• http://www.corinna-hasofferett.com Corinna Hasofferett

    The relevant issue is not the amount of Time invested, neither is it the financial cost, or The Selection Criteria.

    The real issue is moral.

    Life is sacred.
    A child, even one born to a poor family in a poor country, deserves a basic normal life.

    The choice is not between one child or another but between one cause or another.

    Is war a better cause?

    Could some of the monies and energy invested in wars be more wisely used toward life saving goals and projects?

    Instead of letting goverments and fanatics rule by division why not get together and demand the best for all humanity?

  • ClubhouseCancer

    Wow, Corinna. You’ve nailed it, and given us a lesson in perspective.

    Your last sentence is especially juicy and correct.

  • http://fando.blogs.com Natalie Davis

    Brava! Amen to that.

  • http://macaronies.blogspot.com Mac Diva

    Well done, Phillip.

    Ken, a better operation to criticize would be the one on the adult Iranian twins. They did not meet the criteria for separation to most neurosurgeons. The operation failed because the pre-op research concentrated on the top and mid-head and a large blood vessel at the base of the skull was missed. That vessel bled them out — much too fast for new blood to be pumped in. Even so, as I said on the other thread, the operation was a publicity and money bonanza for Raffles Hospital. It is the kind of case that should be taught at the Wharton, not U.Penn Med.

    As I’ve mentioned on my blog, I have always been interested in twins. (I have sisters who are identical twins and just a year younger than I am, so my study of the topic started early.) I’ve read about everything there is about conjoined twins. The most interesting pair I am currently aware of have one body from the waist down and an arm each. That is a huge challenge. Though they move pretty well, they are never going to have any privacy.

  • http://eastatlanta.blogspot.com Cap’n Ken

    Corinna: Nothing personal, but your comment is ridiculous.

    Life not war? What a brilliant thought!

    Every child deserves a basic, normal life? What a concept!

    It’s very easy to say these things – to talk about moral responsibilities, how life is sacred and whatnot. But how about spending some time in the real world?

    A lot of kids and grownups get sick and otherwise have bad things happen to them. No matter how good the intentions of society are, there will always be people who suffer. Kids die. We can keep some kids from dying if we try hard enough. And maybe we could keep some more kids from dying if we didn’t focus so hard on these twins.

    And the world is full of bad people. War is, as they say, hell, but (sometimes) it’s an ugly necessity of this world.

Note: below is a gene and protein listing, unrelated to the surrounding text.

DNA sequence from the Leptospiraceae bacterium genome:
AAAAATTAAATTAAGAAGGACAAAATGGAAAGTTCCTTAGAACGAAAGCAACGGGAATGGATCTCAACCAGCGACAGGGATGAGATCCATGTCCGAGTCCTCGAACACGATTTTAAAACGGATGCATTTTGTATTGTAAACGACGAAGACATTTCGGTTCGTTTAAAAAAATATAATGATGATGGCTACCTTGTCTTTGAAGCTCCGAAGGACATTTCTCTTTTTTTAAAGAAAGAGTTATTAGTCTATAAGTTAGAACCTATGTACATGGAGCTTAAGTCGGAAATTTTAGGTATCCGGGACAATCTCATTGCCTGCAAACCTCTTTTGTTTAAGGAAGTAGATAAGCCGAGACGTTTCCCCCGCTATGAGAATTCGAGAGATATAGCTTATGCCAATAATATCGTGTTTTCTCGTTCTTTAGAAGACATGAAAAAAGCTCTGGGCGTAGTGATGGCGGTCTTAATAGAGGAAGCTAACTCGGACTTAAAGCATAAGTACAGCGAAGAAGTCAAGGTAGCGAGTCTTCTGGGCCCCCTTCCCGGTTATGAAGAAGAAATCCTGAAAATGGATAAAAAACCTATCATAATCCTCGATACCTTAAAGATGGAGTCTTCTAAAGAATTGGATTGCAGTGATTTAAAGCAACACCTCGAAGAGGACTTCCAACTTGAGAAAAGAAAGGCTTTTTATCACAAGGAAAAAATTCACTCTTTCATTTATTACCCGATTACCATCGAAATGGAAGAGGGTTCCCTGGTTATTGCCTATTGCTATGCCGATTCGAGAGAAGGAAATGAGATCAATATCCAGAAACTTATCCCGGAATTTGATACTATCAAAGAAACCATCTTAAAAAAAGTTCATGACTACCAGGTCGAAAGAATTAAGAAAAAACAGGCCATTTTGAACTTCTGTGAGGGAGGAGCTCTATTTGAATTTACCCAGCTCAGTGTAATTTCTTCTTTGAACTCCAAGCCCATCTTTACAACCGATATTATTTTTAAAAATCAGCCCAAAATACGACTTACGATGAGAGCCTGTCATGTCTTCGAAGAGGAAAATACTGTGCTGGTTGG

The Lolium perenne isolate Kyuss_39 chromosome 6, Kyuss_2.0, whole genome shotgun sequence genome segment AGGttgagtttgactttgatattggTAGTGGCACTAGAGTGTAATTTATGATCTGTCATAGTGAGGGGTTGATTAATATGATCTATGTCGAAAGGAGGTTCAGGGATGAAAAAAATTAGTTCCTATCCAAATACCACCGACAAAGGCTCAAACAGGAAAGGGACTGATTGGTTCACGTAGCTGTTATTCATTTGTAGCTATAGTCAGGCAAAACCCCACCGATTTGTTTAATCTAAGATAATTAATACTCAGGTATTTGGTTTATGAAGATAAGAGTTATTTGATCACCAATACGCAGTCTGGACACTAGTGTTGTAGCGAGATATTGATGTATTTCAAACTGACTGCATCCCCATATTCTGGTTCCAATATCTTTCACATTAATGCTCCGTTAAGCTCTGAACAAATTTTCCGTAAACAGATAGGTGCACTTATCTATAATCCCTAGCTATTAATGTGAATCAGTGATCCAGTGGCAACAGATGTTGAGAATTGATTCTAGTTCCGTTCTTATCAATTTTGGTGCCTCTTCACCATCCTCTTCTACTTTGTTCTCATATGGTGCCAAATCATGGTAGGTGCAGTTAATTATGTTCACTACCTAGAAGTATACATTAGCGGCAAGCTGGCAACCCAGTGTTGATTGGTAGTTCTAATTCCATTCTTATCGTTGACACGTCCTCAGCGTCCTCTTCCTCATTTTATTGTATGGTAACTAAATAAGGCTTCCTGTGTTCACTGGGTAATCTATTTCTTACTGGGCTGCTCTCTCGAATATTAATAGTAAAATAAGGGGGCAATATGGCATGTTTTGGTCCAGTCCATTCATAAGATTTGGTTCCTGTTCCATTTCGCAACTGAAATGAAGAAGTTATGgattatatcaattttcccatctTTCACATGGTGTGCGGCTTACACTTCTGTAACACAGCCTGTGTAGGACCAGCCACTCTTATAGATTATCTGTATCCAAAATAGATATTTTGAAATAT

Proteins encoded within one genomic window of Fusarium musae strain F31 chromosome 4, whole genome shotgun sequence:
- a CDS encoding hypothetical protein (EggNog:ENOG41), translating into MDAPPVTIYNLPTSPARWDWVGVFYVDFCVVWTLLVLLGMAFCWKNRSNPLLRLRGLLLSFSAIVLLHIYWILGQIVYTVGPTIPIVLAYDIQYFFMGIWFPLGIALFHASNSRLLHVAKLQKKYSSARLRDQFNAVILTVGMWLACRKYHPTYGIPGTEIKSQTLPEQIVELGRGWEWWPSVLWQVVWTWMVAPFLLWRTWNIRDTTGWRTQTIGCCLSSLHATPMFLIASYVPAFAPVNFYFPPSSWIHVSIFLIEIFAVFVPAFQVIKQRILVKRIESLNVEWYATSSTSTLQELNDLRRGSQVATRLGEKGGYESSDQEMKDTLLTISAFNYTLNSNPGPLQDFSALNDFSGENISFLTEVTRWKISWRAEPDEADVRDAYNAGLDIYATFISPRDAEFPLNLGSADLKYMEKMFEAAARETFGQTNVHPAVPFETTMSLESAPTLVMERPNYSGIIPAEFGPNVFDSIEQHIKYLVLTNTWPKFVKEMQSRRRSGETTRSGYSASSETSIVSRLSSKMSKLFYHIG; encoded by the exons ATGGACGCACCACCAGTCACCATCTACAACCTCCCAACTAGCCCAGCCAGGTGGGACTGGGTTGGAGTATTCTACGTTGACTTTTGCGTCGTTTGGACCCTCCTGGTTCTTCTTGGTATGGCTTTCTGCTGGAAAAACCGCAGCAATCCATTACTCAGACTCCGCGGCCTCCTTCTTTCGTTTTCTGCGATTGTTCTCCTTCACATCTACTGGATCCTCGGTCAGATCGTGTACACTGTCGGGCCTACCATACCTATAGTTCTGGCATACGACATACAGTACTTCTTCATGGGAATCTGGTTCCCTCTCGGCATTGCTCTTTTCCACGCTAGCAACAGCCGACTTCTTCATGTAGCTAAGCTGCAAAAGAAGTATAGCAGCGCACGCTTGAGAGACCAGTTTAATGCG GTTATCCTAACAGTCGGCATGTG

The two things are unrelated.

  • http://ari.typepad.com Steve Rhodes

    Well, there is a question of where do you focus your resources. Costa Rica which doens’t have a military spends more on health care than other countries in Central America.

    Everyone should get healthcare. That isn’t the case now, but it should be goal.

    But the bottom line is if they were your kids, you would think all of this time and money would be too much to invest in trying to make their lives better.

  • http://w6daily.winn.com/ Phillip Winn

    No solutions, just desire…

    Here’s the thing: I grew up in a Republican family. They all consider me liberal, if you can believe that. I consider myself a libertarian or an independent, but tend to vote more conservatively than not.

    So when I read statement like “Everyone should get healthcare,” I agree completely with the stated words. But implicit in that statement is usually the understand that it really means, “The government should provide everyone with free healthcare,” and that statement has a whole host of problems ranging from the moral to the practical.

    As a practical man, the idea that so-and-so lives with a debilitating illness or that so-and-so can’t afford a $1400 monthly prescription drug bill is just wrong. In the richest country on earth, we have the ability to solve this problem without bankrupting ourselves.

    Of course, as a practical man, I’m also very aware of the probable abuses of any proposal I’ve ever seen thus far to involve the government in health care even more than it already is. In fact, government is in a certain sense the biggest part of the problem already, as drug costs are based largely on the $2 billion it takes to get a drug past the FDA to market, and doctors in small towns in Eastern Kentucky have to pay $80,000 each year in malpractice insurance.

    It’s a conflict. I cannot put my brain on hold to follow my heart any more than I can close off my heart to follow my brain. And I realize that the issue is not as simple as all that, either.

    I believe that America has survived for as long as it has for more reasons than just a well-written set of founding documents or some decent choices in leaders over the years. I believe that you could put the same documents into place somewhere else and not have nearly as happy a result. It is the American people that have made America what it is today, and I fear that the increased polarization in this country is causing what external forces could not – America’s destruction.

    Instead of thinking of ourselves as Americans working together to build a better future, we are starting to believe that it is us against them, left against right, Democrat against Republican, rich against poor, dark skin against light skin, and on and on. These issues have always existed – we’ve had leaders killed in duels and an atrocious history of race-based slavery and robber barons and so on. And perhaps I’m guilty of longing for the “good old days” that never really existed.